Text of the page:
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http://dx.doi.org/10.1055/s-0030-1270419DOI Listing
February 2011

Evaluating revascularization and flap survival using vascular endothelial growth factor in an irradiated rat model.

Arch Facial Plast Surg 2011 May-Jun;13(3):185-9. Epub 2011 Jan 17.

Department of Otolaryngology-Head and Neck Surgery, Oregon Health & Science University, Mail Code PV01, 3181 SW Sam Jackson Park Rd, Portland, OR 29239, USA.

Objective: To evaluate the role of vascular endothelial growth factor (VEGF) plasmid DNA (pDNA) in improving flap revascularization in a previously developed rat model. Our hypothesis was that the uptake and expression of VEGF pDNA in the wound bed would improve revascularization and flap viability.

Design: Twenty-eight male Sprague-Dawley rats received a total dose of 40 Gy electron beam radiation to the ventral abdominal wall. After a recovery period, they underwent a ventral fasciocutaneous flap procedure with a 2-hour ischemia period. Group 1 (n = 14) received topical VEGF pDNA, in vivo cationic polymer, and fibrin sealant. Group 2 (n = 14) received topical cationic polymer and fibrin sealant only. Seven of the rats from each group underwent pedicle ligation at 8 or 14 days. The primary outcome measure was percentage of flap revascularization 5 days after pedicle ligation.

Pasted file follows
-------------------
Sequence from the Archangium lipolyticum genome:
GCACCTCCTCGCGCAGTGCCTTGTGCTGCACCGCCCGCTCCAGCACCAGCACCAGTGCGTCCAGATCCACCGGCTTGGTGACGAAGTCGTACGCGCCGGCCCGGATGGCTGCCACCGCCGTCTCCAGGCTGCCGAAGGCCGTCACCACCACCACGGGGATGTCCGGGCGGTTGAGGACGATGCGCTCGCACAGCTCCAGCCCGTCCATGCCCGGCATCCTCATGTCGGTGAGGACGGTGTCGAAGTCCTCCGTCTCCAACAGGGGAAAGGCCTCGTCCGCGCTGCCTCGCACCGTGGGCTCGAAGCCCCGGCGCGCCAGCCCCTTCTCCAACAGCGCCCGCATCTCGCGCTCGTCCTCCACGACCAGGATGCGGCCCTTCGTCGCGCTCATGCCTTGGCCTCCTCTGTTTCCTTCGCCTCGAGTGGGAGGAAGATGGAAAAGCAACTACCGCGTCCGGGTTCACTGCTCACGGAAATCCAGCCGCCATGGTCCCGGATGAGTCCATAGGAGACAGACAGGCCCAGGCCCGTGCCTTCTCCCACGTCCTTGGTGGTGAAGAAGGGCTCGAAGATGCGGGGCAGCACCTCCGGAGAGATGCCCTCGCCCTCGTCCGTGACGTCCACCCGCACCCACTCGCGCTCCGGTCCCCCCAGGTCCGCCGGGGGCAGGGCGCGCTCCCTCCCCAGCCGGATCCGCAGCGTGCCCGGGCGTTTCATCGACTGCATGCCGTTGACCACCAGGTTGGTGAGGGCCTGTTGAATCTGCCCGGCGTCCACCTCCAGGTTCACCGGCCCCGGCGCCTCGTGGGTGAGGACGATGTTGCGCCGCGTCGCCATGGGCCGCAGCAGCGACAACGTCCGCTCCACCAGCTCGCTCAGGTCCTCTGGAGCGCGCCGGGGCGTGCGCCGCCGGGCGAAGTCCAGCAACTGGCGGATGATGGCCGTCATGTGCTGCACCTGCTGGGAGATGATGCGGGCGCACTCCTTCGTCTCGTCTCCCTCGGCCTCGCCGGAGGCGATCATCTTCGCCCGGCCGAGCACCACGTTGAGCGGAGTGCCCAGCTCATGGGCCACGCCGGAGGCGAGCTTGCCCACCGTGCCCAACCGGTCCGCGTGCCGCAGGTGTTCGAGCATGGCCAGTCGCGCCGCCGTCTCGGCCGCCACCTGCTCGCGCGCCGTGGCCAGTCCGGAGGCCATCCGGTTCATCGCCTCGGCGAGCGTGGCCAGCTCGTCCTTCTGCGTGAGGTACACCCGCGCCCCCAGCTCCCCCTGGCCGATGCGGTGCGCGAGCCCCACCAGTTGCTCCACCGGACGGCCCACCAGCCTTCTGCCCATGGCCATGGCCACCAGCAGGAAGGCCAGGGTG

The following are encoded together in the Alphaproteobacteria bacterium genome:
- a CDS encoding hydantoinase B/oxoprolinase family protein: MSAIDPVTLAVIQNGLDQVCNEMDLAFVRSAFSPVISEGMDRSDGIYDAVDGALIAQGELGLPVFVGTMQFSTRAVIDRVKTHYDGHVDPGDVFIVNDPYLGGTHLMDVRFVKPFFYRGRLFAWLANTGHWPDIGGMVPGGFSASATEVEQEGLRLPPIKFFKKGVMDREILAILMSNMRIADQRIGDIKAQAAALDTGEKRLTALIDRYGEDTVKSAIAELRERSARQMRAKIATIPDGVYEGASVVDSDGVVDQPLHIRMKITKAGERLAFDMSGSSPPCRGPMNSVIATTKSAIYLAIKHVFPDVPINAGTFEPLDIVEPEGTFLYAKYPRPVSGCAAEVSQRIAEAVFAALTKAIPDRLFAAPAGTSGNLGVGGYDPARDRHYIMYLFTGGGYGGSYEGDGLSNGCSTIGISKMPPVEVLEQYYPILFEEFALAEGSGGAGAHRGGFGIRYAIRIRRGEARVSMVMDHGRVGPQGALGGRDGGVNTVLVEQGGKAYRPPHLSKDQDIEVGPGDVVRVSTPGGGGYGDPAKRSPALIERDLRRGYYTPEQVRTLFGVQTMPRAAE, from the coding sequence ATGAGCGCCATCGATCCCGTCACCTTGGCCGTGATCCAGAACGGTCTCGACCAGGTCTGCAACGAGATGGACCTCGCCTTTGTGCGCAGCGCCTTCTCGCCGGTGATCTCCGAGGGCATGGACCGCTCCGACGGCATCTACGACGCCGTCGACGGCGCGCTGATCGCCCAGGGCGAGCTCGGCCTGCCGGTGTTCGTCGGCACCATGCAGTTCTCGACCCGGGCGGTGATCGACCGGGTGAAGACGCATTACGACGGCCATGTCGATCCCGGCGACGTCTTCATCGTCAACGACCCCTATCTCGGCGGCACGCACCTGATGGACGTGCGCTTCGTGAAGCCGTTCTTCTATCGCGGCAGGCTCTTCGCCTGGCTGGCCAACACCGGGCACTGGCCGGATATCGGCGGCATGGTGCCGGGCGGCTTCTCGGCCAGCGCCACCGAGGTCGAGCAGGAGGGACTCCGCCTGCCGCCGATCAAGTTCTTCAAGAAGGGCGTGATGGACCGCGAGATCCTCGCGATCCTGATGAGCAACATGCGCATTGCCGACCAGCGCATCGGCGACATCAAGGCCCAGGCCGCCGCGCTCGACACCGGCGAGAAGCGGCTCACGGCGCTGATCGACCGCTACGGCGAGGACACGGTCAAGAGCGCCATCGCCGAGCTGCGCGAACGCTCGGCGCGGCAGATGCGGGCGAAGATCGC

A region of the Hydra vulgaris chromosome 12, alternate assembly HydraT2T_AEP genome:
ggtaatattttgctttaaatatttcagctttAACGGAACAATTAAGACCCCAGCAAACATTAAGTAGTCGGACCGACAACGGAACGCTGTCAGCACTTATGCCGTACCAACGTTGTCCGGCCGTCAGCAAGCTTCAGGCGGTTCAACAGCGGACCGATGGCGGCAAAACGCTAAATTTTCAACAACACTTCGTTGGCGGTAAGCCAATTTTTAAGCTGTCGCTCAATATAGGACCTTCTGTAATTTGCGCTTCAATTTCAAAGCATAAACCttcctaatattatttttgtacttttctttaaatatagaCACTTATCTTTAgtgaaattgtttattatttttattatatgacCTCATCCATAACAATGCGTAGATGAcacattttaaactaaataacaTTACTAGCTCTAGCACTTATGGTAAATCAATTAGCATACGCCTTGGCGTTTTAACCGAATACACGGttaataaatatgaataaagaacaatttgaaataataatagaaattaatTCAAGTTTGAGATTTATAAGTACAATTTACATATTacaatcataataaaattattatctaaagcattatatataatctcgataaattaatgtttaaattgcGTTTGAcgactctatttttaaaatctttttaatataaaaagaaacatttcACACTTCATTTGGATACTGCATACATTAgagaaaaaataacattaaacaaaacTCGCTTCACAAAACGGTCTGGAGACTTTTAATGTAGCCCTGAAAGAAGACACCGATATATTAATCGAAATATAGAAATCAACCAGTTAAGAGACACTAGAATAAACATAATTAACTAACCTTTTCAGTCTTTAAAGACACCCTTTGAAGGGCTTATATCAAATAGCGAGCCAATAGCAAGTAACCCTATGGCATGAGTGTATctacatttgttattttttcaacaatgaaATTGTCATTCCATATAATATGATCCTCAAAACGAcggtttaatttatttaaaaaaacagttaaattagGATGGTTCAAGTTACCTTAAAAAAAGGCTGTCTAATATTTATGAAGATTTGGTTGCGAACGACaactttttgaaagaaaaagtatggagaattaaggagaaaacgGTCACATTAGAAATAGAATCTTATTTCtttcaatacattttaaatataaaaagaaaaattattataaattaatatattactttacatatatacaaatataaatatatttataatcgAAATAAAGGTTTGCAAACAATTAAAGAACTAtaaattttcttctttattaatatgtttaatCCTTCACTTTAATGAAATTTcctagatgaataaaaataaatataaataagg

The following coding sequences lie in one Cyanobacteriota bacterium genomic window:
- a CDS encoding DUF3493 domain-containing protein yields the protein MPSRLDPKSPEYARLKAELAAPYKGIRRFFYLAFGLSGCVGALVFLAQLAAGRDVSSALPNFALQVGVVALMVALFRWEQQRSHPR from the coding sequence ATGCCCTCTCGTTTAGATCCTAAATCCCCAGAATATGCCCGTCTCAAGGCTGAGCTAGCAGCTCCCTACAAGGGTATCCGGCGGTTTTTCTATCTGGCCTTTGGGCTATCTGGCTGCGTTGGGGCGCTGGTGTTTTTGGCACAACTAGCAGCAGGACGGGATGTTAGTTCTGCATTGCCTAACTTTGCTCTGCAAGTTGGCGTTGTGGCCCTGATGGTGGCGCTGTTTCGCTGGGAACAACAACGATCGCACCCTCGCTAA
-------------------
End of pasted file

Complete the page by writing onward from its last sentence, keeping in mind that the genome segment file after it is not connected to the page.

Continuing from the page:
Results: Rats receiving VEGF pDNA had a significantly higher rate of flap revascularization (90.8% vs 79.8%) after pedicle ligation at 14 days (P = .045). At 8 days, rats receiving VEGF pDNA (group 1) had an increased rate of flap revascularization (58.2% vs 42.8%) that approached significance (P = .11).

Conclusion: This study demonstrates the potential of VEGF pDNA to improve revascularization and flap viability in previously irradiated tissue.
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http://dx.doi.org/10.1001/archfacial.2010.115DOI Listing
October 2011

Radiology case quiz case 3. Right maxillary sinus foreign body.

Arch Otolaryngol Head Neck Surg 2010 Oct;136(10):1032, 1035-6

Oregon Sinus Center, Oregon Health and Science University, Portland, USA.

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http://dx.doi.org/10.1001/archoto.2010.159-aDOI Listing
October 2010

Methicillin-resistant Staphylococcus aureus infection in septorhinoplasty.